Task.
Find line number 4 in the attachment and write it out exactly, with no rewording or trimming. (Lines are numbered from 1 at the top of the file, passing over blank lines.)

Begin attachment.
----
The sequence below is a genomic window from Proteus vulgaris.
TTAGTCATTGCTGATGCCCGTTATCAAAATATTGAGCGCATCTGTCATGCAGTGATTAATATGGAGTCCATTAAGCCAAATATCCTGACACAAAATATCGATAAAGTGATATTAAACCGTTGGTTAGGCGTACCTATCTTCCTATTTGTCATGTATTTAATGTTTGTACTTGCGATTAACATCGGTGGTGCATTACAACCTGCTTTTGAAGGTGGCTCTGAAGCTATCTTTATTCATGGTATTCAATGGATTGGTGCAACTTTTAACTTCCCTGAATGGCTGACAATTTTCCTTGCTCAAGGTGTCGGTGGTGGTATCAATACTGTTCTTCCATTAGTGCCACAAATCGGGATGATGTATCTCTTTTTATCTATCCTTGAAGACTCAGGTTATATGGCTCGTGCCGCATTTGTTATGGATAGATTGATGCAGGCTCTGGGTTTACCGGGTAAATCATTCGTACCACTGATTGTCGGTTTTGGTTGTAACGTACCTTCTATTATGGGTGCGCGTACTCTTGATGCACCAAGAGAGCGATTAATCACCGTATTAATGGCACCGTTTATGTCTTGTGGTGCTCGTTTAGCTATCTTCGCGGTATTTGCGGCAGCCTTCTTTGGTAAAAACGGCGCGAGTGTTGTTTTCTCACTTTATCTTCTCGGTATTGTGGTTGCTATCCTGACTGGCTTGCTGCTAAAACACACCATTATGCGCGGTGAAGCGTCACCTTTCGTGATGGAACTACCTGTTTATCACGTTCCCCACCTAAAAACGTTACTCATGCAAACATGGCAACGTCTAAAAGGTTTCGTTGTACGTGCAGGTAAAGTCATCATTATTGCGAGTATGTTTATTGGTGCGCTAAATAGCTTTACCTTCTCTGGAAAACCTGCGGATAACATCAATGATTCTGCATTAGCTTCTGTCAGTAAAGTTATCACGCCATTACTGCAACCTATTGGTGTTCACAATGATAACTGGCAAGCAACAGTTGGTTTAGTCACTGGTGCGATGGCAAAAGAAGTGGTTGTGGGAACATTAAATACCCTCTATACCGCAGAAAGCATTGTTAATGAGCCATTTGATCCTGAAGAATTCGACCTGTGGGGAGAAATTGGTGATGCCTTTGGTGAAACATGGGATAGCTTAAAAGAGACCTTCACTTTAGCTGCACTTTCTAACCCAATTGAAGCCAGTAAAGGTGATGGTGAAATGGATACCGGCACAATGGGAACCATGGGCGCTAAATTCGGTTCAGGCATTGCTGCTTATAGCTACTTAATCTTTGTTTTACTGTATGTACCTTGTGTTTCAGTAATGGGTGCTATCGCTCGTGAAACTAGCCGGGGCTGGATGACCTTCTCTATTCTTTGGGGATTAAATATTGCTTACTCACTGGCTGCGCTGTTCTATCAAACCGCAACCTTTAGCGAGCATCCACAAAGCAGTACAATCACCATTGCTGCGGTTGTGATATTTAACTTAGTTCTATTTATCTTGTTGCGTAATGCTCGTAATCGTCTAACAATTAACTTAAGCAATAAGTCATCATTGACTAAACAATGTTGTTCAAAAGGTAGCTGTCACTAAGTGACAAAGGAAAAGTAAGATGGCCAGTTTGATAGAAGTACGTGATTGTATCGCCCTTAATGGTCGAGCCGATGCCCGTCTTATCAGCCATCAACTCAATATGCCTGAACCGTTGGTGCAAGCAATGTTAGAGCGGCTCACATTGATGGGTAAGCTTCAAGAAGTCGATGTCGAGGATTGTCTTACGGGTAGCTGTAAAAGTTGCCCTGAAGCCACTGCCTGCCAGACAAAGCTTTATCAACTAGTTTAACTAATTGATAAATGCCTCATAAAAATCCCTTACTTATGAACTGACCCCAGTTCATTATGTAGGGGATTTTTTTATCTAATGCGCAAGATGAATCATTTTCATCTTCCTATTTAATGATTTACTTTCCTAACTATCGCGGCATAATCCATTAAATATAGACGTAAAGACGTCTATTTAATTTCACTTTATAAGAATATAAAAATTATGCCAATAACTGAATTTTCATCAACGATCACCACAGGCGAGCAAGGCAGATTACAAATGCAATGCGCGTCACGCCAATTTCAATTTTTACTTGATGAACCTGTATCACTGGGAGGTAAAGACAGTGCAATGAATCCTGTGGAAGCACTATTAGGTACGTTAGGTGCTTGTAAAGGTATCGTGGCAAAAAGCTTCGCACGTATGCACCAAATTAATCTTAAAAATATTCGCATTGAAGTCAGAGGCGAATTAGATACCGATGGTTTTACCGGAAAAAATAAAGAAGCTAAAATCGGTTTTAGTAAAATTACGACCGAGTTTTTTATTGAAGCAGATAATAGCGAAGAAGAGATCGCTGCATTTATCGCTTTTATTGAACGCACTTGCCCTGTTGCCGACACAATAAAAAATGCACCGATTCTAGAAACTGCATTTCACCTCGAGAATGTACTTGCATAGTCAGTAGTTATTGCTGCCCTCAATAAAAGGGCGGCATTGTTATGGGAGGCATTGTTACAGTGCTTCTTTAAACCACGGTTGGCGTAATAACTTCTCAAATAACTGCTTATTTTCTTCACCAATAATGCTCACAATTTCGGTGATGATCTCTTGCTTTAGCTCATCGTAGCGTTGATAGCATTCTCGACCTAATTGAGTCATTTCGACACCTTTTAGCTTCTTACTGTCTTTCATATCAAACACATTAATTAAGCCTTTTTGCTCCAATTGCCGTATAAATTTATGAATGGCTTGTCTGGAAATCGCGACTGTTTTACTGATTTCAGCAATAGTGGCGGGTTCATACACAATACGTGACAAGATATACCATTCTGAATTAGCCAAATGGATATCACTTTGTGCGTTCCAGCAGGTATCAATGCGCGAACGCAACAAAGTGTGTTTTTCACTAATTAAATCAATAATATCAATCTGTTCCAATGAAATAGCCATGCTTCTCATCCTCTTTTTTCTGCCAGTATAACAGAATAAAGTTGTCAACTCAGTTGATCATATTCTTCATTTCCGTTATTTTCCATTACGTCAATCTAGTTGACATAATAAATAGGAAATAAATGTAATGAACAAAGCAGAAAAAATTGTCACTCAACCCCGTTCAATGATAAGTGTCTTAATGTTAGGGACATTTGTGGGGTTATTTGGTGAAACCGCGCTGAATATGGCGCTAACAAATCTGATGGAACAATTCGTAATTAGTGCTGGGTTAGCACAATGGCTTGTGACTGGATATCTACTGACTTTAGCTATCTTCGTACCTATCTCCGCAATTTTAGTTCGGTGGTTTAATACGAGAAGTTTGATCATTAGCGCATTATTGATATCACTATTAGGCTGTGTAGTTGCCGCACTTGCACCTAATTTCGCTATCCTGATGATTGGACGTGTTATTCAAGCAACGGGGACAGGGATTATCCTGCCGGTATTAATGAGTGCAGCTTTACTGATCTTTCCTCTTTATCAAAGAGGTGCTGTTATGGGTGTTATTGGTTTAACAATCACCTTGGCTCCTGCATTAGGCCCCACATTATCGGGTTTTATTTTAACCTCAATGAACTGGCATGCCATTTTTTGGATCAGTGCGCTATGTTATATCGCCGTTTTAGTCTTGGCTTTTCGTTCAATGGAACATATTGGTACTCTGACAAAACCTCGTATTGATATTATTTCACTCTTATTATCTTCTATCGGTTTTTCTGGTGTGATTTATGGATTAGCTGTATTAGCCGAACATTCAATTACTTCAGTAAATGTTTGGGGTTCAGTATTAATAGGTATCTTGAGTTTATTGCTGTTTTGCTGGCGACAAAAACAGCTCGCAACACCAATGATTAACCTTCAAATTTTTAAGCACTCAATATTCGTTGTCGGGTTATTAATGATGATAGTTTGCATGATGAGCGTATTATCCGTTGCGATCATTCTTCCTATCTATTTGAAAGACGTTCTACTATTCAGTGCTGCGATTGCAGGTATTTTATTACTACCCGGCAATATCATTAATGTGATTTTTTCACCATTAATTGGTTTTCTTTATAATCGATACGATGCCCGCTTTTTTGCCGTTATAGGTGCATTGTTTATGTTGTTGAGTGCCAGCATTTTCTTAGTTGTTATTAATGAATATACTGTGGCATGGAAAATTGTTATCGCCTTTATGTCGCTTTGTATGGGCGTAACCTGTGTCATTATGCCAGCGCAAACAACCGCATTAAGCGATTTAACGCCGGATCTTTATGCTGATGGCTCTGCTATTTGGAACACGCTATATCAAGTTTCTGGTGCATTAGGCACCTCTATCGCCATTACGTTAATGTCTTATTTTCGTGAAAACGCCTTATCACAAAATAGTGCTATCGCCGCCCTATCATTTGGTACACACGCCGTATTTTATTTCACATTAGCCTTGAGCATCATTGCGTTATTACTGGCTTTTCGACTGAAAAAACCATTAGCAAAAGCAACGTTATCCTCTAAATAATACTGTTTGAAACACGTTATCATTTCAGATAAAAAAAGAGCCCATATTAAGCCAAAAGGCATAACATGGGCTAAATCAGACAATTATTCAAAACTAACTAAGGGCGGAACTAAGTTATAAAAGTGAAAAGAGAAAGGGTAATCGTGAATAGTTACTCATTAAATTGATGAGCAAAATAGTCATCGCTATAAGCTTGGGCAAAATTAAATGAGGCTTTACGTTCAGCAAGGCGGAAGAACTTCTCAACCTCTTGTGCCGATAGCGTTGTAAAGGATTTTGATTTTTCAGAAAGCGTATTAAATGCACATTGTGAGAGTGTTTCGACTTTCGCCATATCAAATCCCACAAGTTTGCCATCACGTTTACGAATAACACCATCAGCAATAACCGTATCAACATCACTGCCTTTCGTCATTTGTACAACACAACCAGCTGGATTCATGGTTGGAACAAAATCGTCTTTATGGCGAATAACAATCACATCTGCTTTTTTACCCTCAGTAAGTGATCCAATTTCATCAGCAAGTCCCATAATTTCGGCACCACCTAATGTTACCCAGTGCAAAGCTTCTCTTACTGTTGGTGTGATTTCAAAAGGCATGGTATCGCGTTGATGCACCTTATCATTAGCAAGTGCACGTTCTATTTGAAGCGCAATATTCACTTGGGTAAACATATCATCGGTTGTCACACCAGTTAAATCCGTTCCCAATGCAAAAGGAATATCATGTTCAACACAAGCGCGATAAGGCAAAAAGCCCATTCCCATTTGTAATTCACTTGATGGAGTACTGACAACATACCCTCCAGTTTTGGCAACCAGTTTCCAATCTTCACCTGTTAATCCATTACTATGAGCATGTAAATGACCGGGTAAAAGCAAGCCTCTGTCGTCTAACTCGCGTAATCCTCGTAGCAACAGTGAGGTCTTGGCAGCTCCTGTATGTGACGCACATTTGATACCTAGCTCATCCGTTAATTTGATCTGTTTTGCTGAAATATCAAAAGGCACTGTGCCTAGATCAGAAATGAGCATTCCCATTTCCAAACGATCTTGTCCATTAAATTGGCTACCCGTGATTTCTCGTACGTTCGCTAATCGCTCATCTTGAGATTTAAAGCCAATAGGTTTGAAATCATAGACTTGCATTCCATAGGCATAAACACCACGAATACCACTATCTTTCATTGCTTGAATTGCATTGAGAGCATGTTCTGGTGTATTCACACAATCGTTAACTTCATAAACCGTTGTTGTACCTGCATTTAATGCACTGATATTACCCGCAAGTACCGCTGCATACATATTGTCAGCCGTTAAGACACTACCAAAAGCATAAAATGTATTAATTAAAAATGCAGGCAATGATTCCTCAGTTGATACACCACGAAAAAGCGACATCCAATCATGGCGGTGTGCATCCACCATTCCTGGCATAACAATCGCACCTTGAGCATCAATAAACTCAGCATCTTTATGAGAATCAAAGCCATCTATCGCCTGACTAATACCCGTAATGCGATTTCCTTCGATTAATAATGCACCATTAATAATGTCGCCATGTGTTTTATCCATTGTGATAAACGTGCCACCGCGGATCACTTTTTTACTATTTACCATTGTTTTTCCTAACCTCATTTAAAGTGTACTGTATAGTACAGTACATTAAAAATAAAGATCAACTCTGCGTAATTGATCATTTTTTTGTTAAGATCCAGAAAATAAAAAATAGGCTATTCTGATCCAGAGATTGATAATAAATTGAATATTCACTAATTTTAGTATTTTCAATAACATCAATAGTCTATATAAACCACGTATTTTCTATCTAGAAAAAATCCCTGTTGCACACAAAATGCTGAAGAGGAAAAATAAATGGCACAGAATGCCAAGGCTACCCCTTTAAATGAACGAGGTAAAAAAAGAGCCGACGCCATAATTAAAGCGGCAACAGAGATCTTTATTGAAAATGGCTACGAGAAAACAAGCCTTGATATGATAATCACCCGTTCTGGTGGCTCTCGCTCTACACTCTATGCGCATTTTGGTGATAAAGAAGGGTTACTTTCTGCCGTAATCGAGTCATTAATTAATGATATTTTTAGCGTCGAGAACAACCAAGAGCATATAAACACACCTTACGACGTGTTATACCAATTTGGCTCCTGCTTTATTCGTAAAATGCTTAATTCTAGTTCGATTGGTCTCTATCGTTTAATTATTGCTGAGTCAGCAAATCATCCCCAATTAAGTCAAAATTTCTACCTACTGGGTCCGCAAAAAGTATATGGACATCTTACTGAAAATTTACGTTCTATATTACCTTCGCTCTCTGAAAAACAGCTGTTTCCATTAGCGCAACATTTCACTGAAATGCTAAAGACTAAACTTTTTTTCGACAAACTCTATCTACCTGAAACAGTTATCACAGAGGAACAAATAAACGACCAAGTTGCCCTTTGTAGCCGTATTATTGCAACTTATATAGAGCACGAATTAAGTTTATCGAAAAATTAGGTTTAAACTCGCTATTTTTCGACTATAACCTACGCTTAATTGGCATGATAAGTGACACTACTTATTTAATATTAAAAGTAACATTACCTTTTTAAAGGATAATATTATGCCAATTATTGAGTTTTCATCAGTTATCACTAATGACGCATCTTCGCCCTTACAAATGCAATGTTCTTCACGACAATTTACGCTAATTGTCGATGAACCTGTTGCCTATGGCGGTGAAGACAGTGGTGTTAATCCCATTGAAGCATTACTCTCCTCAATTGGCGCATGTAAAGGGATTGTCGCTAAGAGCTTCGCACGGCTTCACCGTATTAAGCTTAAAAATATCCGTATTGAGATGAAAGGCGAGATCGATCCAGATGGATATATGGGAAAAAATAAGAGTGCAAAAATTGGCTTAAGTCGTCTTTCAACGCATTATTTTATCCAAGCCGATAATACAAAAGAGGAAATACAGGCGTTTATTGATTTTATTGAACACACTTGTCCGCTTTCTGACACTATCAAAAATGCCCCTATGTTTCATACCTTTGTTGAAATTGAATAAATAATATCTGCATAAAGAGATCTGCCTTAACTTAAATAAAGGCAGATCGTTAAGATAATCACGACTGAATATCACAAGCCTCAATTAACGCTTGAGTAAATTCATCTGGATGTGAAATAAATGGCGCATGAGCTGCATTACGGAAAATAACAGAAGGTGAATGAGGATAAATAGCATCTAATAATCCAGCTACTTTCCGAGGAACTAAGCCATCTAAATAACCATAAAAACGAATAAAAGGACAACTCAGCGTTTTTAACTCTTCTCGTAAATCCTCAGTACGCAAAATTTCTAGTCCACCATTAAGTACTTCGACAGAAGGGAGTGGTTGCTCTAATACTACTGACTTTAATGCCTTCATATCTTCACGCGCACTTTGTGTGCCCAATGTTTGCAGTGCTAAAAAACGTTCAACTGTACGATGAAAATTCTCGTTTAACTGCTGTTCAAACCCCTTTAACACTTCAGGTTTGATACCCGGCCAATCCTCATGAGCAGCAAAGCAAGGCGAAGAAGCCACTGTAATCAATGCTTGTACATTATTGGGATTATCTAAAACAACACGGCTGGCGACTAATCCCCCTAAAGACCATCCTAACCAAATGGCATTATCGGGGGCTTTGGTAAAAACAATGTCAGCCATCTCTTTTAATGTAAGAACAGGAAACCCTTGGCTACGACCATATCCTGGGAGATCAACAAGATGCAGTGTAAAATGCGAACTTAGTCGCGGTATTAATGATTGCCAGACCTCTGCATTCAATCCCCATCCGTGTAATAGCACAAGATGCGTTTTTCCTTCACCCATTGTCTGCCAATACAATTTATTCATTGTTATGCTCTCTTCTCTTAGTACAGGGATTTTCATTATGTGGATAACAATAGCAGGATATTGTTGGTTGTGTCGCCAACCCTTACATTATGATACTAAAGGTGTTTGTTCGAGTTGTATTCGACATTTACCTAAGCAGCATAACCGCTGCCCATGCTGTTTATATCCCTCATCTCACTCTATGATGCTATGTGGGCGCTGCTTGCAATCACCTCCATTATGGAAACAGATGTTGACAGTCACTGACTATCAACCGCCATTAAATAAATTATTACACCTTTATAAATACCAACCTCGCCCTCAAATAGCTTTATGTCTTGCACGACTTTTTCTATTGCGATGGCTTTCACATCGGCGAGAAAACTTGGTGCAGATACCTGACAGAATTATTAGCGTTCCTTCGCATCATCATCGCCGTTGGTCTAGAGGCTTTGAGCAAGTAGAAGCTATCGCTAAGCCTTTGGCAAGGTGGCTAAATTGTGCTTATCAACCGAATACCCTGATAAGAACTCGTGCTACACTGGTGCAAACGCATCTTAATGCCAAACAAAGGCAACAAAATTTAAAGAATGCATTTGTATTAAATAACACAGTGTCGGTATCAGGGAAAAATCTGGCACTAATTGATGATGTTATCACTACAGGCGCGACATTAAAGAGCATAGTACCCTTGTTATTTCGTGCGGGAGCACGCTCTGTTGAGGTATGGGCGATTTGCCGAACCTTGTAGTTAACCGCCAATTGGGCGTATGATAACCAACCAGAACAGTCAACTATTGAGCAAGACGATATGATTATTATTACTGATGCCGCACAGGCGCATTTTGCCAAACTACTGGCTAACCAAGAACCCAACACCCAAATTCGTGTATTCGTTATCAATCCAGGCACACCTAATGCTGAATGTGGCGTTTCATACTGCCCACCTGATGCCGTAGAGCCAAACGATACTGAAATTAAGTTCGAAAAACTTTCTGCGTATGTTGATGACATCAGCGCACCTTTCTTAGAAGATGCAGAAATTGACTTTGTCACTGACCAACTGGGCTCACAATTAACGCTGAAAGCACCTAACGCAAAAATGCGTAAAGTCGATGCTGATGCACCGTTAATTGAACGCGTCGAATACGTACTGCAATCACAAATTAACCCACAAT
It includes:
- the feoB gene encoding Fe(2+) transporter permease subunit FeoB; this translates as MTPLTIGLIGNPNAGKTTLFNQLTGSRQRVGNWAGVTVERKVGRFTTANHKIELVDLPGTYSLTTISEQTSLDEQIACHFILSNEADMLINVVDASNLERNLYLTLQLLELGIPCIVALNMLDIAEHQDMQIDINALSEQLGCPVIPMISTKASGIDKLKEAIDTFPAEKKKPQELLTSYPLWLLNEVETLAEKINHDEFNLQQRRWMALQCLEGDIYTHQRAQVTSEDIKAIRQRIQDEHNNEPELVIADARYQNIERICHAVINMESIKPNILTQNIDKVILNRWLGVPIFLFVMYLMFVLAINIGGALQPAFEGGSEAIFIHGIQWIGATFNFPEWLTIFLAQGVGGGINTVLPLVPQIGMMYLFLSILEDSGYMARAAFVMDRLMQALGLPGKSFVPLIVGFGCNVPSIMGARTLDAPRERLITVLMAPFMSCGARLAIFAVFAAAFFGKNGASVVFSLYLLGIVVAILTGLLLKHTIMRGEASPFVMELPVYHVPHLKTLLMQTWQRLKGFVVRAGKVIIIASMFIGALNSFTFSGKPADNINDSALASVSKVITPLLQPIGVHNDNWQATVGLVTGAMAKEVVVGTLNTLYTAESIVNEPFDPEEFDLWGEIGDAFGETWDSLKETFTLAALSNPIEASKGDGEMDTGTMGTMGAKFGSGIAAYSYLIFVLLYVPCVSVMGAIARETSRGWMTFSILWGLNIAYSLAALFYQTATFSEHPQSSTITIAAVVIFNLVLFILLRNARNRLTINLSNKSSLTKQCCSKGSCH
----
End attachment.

- the feoB gene encoding Fe(2+) transporter permease subunit FeoB; this translates as MTPLTIGLIGNPNAGKTTLFNQLTGSRQRVGNWAGVTVERKVGRFTTANHKIELVDLPGTYSLTTISEQTSLDEQIACHFILSNEADMLINVVDASNLERNLYLTLQLLELGIPCIVALNMLDIAEHQDMQIDINALSEQLGCPVIPMISTKASGIDKLKEAIDTFPAEKKKPQELLTSYPLWLLNEVETLAEKINHDEFNLQQRRWMALQCLEGDIYTHQRAQVTSEDIKAIRQRIQDEHNNEPELVIADARYQNIERICHAVINMESIKPNILTQNIDKVILNRWLGVPIFLFVMYLMFVLAINIGGALQPAFEGGSEAIFIHGIQWIGATFNFPEWLTIFLAQGVGGGINTVLPLVPQIGMMYLFLSILEDSGYMARAAFVMDRLMQALGLPGKSFVPLIVGFGCNVPSIMGARTLDAPRERLITVLMAPFMSCGARLAIFAVFAAAFFGKNGASVVFSLYLLGIVVAILTGLLLKHTIMRGEASPFVMELPVYHVPHLKTLLMQTWQRLKGFVVRAGKVIIIASMFIGALNSFTFSGKPADNINDSALASVSKVITPLLQPIGVHNDNWQATVGLVTGAMAKEVVVGTLNTLYTAESIVNEPFDPEEFDLWGEIGDAFGETWDSLKETFTLAALSNPIEASKGDGEMDTGTMGTMGAKFGSGIAAYSYLIFVLLYVPCVSVMGAIARETSRGWMTFSILWGLNIAYSLAALFYQTATFSEHPQSSTITIAAVVIFNLVLFILLRNARNRLTINLSNKSSLTKQCCSKGSCH